x Abu Dhabi, UAEThursday 27 July 2017

Erdogan must show maturity over protests

The protests in Turkey are about the nation's identity and its future. The world will be watching to see what happens.

The most important thing to remember about this week's protests in Turkey is this: they are not the latest round in the Arab Spring. Taksim Square, where Turks have been gathering to air their dissatisfaction with prime minister Recep Tayyip Erdogan and his government, is not Egypt's Tahrir Square.

What began five days ago as a protest over the planned removal of trees from nearby Gezi Park escalated to include trade unionists, who called a two-day strike of public-sector workers, so-called Kemalist secularists, feminists and numerous others who feel a deep alienation by their Islamist-leaning government. An umbrella group calls itself "Occupy Taksim", thus identifying itself with protests in the US, UK and other western democracies, where the aim has not been to overthrow the government but rather to force government to listen.

Mr Erdogan initially fuelled the Istanbul protests, along with others that flared across Turkey, by reacting disproportionately: sending in police with tear gas and threatening to bring in a million of his own supporters to counter the dissenters. While he did belatedly admit that "mistakes were made", he should have followed the conciliatory strategy of his Justice and Development Party (AKP) colleagues.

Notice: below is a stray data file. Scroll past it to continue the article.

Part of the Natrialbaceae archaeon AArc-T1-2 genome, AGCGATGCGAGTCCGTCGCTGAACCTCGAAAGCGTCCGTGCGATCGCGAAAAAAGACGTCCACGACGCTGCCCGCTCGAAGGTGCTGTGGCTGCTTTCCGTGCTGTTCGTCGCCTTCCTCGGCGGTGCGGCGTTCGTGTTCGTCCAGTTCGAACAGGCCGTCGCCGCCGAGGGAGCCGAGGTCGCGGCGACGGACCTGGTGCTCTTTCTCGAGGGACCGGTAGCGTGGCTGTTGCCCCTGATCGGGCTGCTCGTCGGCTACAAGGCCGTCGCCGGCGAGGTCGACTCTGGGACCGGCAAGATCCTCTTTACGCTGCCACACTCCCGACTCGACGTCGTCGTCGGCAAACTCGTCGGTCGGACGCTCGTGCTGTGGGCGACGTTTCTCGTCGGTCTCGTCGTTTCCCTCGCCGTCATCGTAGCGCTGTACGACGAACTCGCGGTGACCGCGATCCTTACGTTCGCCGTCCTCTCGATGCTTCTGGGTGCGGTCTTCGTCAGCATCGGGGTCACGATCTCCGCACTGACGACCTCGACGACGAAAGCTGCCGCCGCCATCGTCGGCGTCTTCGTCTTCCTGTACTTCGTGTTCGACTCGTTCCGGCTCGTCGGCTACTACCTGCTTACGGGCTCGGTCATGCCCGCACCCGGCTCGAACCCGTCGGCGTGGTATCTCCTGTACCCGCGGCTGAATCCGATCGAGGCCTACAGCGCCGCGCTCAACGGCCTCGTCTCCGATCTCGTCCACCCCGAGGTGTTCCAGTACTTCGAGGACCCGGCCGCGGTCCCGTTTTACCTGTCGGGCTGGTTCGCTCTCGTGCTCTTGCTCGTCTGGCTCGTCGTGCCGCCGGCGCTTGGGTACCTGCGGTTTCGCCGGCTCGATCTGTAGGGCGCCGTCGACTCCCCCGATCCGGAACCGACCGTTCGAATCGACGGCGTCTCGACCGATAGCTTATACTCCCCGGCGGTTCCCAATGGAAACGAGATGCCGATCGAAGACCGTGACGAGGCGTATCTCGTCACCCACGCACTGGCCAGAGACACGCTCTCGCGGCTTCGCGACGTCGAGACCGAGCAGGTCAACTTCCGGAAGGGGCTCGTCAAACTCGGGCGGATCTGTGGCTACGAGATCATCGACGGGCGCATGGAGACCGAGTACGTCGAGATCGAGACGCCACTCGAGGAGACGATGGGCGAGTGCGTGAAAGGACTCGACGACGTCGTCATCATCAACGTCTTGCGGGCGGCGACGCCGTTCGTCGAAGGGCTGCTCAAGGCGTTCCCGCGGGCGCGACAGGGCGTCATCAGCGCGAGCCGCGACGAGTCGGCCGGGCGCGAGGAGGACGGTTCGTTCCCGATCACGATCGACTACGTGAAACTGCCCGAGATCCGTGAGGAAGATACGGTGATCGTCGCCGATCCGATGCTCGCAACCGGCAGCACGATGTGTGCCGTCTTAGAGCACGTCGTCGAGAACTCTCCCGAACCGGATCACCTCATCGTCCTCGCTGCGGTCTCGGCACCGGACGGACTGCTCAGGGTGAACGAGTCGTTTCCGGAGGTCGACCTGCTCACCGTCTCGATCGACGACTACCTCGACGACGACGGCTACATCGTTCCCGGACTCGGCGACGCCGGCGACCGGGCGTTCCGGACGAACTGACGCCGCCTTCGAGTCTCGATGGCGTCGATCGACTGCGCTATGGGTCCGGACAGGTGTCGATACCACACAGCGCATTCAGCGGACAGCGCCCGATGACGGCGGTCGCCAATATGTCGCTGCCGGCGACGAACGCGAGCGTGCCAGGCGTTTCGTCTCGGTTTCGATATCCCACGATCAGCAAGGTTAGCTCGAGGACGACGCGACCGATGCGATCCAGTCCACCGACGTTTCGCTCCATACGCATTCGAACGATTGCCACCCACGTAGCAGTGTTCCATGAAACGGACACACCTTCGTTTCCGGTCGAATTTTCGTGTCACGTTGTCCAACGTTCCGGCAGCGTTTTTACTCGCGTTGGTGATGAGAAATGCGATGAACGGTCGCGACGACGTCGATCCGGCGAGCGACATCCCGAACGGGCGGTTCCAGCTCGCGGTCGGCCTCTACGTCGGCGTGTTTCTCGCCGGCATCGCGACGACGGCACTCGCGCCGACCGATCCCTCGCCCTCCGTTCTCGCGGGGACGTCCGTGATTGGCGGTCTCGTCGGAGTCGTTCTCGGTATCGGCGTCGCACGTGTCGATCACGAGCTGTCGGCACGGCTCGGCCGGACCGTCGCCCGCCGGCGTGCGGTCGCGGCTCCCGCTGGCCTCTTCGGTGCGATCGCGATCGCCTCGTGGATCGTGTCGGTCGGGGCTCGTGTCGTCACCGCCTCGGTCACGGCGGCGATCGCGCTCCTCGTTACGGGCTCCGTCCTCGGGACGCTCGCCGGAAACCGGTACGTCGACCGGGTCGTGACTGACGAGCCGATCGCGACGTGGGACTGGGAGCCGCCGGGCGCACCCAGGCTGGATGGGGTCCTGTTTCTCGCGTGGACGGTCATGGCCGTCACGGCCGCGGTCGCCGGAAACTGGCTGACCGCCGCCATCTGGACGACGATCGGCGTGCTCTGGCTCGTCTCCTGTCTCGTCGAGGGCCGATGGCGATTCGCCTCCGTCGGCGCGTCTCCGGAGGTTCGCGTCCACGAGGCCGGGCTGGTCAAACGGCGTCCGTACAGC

President Abdullah Gul, who has at times taken a more moderate approach to governing than the prime minister, has assured the protesters that their concerns are being heard. Then yesterday, the deputy prime minister, Bulent Arinc, went further, apologising to those injured in the protests and offering to meet them to discuss their concerns. He also described the protests as "just and legitimate".

Turks were right to have expected a swifter response. Mr Erdogan may feel he has the mandate to ignore the masses in Taksim - he has won three elections in a row, with a personal vote of 49.95 per cent in 2011. Still, it is clear that some Turks are demanding they be heard now. Turkey has been hailed a "model" Middle Eastern democracy, but it is also the world's biggest jailer of journalists, and reports of human rights abuses are frequent. Clearly Mr Erdogan can and must do better.

The challenge for any leader in a democracy is to rule for all the people. That means making good laws to protect the interests of all citizens, not just a leader's base. Mr Erdogan is obliged to approach these protests with this in mind.

The current protests are about the nation's identity and its future. The world will be watching to see what happens.